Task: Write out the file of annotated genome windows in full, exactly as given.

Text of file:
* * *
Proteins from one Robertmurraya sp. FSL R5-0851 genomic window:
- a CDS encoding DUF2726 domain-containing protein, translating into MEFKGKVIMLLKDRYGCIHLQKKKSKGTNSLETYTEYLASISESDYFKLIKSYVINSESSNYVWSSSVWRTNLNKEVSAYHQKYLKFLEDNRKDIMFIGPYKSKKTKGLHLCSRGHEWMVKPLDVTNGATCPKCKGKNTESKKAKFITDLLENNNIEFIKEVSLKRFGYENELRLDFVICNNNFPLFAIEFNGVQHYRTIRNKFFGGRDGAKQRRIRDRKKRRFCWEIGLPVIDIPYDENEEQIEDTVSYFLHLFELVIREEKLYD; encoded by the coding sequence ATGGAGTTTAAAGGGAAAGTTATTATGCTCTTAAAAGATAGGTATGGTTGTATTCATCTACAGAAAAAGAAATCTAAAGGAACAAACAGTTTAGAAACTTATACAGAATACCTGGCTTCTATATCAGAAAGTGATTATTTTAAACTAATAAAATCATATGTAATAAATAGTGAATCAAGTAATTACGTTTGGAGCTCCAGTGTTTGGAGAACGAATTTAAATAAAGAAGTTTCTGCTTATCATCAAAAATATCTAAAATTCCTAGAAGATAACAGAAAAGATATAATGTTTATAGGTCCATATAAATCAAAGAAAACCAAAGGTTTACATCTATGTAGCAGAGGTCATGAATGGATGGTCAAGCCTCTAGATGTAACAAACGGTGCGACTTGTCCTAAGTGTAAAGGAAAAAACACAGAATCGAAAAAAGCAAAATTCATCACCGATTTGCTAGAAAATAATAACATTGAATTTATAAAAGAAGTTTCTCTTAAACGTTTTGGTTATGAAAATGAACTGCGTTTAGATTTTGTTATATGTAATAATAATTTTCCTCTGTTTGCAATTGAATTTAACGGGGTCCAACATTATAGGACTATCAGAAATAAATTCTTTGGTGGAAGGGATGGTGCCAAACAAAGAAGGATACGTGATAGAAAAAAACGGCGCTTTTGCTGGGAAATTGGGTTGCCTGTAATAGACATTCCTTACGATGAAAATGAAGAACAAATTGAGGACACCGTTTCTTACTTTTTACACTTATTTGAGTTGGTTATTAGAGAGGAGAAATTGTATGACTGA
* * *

Proteins from one Robertmurraya sp. FSL R5-0851 genomic window:
- a CDS encoding DUF2726 domain-containing protein, translating into MEFKGKVIMLLKDRYGCIHLQKKKSKGTNSLETYTEYLASISESDYFKLIKSYVINSESSNYVWSSSVWRTNLNKEVSAYHQKYLKFLEDNRKDIMFIGPYKSKKTKGLHLCSRGHEWMVKPLDVTNGATCPKCKGKNTESKKAKFITDLLENNNIEFIKEVSLKRFGYENELRLDFVICNNNFPLFAIEFNGVQHYRTIRNKFFGGRDGAKQRRIRDRKKRRFCWEIGLPVIDIPYDENEEQIEDTVSYFLHLFELVIREEKLYD; encoded by the coding sequence ATGGAGTTTAAAGGGAAAGTTATTATGCTCTTAAAAGATAGGTATGGTTGTATTCATCTACAGAAAAAGAAATCTAAAGGAACAAACAGTTTAGAAACTTATACAGAATACCTGGCTTCTATATCAGAAAGTGATTATTTTAAACTAATAAAATCATATGTAATAAATAGTGAATCAAGTAATTACGTTTGGAGCTCCAGTGTTTGGAGAACGAATTTAAATAAAGAAGTTTCTGCTTATCATCAAAAATATCTAAAATTCCTAGAAGATAACAGAAAAGATATAATGTTTATAGGTCCATATAAATCAAAGAAAACCAAAGGTTTACATCTATGTAGCAGAGGTCATGAATGGATGGTCAAGCCTCTAGATGTAACAAACGGTGCGACTTGTCCTAAGTGTAAAGGAAAAAACACAGAATCGAAAAAAGCAAAATTCATCACCGATTTGCTAGAAAATAATAACATTGAATTTATAAAAGAAGTTTCTCTTAAACGTTTTGGTTATGAAAATGAACTGCGTTTAGATTTTGTTATATGTAATAATAATTTTCCTCTGTTTGCAATTGAATTTAACGGGGTCCAACATTATAGGACTATCAGAAATAAATTCTTTGGTGGAAGGGATGGTGCCAAACAAAGAAGGATACGTGATAGAAAAAAACGGCGCTTTTGCTGGGAAATTGGGTTGCCTGTAATAGACATTCCTTACGATGAAAATGAAGAACAAATTGAGGACACCGTTTCTTACTTTTTACACTTATTTGAGTTGGTTATTAGAGAGGAGAAATTGTATGACTGA